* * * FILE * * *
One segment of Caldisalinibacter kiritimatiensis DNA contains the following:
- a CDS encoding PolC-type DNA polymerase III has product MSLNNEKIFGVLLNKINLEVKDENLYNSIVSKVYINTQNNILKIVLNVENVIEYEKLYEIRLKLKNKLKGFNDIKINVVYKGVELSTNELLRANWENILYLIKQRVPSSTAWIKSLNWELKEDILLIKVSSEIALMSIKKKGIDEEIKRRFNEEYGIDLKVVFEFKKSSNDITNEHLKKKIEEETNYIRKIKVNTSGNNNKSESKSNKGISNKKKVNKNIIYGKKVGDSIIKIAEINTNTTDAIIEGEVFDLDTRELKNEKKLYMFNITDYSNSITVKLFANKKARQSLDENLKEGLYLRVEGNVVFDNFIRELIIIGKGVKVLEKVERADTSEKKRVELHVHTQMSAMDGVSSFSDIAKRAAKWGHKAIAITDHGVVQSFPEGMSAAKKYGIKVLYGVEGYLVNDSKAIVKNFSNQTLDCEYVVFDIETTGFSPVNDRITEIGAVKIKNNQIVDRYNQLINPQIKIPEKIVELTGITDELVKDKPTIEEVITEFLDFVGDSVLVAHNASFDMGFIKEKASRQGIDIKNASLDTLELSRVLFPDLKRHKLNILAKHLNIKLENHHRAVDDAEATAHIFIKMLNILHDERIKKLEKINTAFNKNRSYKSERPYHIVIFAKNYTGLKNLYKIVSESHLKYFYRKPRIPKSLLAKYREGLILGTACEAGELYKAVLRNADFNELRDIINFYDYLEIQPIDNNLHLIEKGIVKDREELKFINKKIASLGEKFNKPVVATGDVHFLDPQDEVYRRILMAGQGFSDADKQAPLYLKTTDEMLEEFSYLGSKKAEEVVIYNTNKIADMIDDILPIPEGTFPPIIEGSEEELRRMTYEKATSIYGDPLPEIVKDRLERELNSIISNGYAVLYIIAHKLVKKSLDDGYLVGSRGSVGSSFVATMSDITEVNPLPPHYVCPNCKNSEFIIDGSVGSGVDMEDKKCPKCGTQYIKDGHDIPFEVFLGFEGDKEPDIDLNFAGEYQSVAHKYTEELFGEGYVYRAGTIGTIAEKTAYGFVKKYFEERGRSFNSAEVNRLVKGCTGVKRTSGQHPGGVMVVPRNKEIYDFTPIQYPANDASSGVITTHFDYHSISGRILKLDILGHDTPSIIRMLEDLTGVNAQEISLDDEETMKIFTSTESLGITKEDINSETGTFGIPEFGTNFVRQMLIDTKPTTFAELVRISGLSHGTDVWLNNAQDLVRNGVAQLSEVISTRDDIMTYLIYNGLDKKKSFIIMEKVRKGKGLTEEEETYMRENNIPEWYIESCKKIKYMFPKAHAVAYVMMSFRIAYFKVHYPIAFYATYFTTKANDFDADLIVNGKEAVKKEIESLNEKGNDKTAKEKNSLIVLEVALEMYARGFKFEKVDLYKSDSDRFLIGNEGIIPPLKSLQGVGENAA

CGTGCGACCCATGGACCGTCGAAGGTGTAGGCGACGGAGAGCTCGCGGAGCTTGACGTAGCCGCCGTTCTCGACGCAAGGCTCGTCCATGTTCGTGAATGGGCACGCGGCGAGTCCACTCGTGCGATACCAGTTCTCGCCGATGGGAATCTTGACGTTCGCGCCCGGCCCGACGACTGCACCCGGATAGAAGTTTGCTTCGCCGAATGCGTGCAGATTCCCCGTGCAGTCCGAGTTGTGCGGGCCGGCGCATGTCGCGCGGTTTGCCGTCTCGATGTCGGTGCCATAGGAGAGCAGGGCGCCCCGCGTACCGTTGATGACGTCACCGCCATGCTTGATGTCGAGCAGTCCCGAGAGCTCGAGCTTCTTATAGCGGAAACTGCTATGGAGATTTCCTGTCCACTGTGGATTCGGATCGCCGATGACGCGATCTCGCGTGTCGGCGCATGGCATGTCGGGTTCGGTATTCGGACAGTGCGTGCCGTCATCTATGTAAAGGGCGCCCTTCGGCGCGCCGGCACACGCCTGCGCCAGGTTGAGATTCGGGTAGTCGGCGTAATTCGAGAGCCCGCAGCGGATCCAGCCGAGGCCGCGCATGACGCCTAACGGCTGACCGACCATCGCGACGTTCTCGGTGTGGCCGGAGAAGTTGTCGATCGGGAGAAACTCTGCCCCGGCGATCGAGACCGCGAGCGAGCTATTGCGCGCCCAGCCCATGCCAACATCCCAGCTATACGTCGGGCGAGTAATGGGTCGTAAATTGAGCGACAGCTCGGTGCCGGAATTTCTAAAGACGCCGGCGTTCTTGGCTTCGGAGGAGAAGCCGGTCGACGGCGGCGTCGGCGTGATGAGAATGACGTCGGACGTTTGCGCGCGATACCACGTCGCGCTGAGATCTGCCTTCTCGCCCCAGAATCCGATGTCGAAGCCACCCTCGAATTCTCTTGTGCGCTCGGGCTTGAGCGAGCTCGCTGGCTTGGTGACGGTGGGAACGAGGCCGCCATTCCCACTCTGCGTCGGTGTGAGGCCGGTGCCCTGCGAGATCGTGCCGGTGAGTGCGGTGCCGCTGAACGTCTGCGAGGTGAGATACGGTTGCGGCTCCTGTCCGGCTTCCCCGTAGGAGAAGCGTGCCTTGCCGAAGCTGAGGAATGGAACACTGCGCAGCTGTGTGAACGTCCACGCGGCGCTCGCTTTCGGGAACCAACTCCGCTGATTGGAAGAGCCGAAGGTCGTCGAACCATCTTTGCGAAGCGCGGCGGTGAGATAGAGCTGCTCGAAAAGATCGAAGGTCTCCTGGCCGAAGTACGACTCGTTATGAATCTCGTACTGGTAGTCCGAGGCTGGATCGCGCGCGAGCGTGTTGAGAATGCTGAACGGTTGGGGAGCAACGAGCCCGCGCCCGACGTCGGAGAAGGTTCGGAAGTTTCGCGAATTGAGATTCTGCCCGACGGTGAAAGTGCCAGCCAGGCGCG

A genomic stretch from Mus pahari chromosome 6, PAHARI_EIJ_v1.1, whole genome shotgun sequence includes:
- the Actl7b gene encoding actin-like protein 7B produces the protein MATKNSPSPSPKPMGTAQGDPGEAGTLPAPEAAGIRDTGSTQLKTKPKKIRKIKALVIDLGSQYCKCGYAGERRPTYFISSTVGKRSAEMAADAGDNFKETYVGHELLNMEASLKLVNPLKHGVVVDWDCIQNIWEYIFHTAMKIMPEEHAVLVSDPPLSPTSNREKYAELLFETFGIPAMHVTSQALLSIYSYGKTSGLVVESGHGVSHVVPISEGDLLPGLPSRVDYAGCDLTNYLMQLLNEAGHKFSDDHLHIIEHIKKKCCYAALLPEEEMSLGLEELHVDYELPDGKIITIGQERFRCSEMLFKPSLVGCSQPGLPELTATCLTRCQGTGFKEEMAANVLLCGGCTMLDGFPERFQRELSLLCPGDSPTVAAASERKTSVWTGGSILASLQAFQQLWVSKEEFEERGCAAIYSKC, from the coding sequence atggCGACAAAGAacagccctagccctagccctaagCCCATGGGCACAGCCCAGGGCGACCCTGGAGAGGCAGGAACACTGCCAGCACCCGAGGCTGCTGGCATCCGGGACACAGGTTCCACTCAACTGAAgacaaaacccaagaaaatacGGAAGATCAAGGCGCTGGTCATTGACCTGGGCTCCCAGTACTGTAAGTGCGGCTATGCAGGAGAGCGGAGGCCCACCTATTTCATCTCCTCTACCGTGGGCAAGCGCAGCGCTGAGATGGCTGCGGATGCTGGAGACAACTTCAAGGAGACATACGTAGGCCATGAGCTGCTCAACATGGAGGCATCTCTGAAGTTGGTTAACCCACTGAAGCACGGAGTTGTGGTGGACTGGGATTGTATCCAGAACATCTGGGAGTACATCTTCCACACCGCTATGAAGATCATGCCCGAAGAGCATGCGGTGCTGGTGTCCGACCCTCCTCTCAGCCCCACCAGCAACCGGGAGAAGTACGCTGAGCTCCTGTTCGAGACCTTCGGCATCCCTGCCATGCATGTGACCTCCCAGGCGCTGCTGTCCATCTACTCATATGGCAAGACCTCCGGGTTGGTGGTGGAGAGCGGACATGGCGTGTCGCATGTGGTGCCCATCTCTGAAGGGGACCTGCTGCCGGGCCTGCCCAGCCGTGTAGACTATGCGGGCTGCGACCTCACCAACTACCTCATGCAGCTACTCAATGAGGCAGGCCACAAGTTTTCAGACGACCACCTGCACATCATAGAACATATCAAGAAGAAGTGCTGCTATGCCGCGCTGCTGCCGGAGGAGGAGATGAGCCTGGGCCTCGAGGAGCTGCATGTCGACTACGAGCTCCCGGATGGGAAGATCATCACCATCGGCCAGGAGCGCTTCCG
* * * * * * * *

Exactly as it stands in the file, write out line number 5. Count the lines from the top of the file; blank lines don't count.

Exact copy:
- the Actl7b gene encoding actin-like protein 7B produces the protein MATKNSPSPSPKPMGTAQGDPGEAGTLPAPEAAGIRDTGSTQLKTKPKKIRKIKALVIDLGSQYCKCGYAGERRPTYFISSTVGKRSAEMAADAGDNFKETYVGHELLNMEASLKLVNPLKHGVVVDWDCIQNIWEYIFHTAMKIMPEEHAVLVSDPPLSPTSNREKYAELLFETFGIPAMHVTSQALLSIYSYGKTSGLVVESGHGVSHVVPISEGDLLPGLPSRVDYAGCDLTNYLMQLLNEAGHKFSDDHLHIIEHIKKKCCYAALLPEEEMSLGLEELHVDYELPDGKIITIGQERFRCSEMLFKPSLVGCSQPGLPELTATCLTRCQGTGFKEEMAANVLLCGGCTMLDGFPERFQRELSLLCPGDSPTVAAASERKTSVWTGGSILASLQAFQQLWVSKEEFEERGCAAIYSKC, from the coding sequence atggCGACAAAGAacagccctagccctagccctaagCCCATGGGCACAGCCCAGGGCGACCCTGGAGAGGCAGGAACACTGCCAGCACCCGAGGCTGCTGGCATCCGGGACACAGGTTCCACTCAACTGAAgacaaaacccaagaaaatacGGAAGATCAAGGCGCTGGTCATTGACCTGGGCTCCCAGTACTGTAAGTGCGGCTATGCAGGAGAGCGGAGGCCCACCTATTTCATCTCCTCTACCGTGGGCAAGCGCAGCGCTGAGATGGCTGCGGATGCTGGAGACAACTTCAAGGAGACATACGTAGGCCATGAGCTGCTCAACATGGAGGCATCTCTGAAGTTGGTTAACCCACTGAAGCACGGAGTTGTGGTGGACTGGGATTGTATCCAGAACATCTGGGAGTACATCTTCCACACCGCTATGAAGATCATGCCCGAAGAGCATGCGGTGCTGGTGTCCGACCCTCCTCTCAGCCCCACCAGCAACCGGGAGAAGTACGCTGAGCTCCTGTTCGAGACCTTCGGCATCCCTGCCATGCATGTGACCTCCCAGGCGCTGCTGTCCATCTACTCATATGGCAAGACCTCCGGGTTGGTGGTGGAGAGCGGACATGGCGTGTCGCATGTGGTGCCCATCTCTGAAGGGGACCTGCTGCCGGGCCTGCCCAGCCGTGTAGACTATGCGGGCTGCGACCTCACCAACTACCTCATGCAGCTACTCAATGAGGCAGGCCACAAGTTTTCAGACGACCACCTGCACATCATAGAACATATCAAGAAGAAGTGCTGCTATGCCGCGCTGCTGCCGGAGGAGGAGATGAGCCTGGGCCTCGAGGAGCTGCATGTCGACTACGAGCTCCCGGATGGGAAGATCATCACCATCGGCCAGGAGCGCTTCCG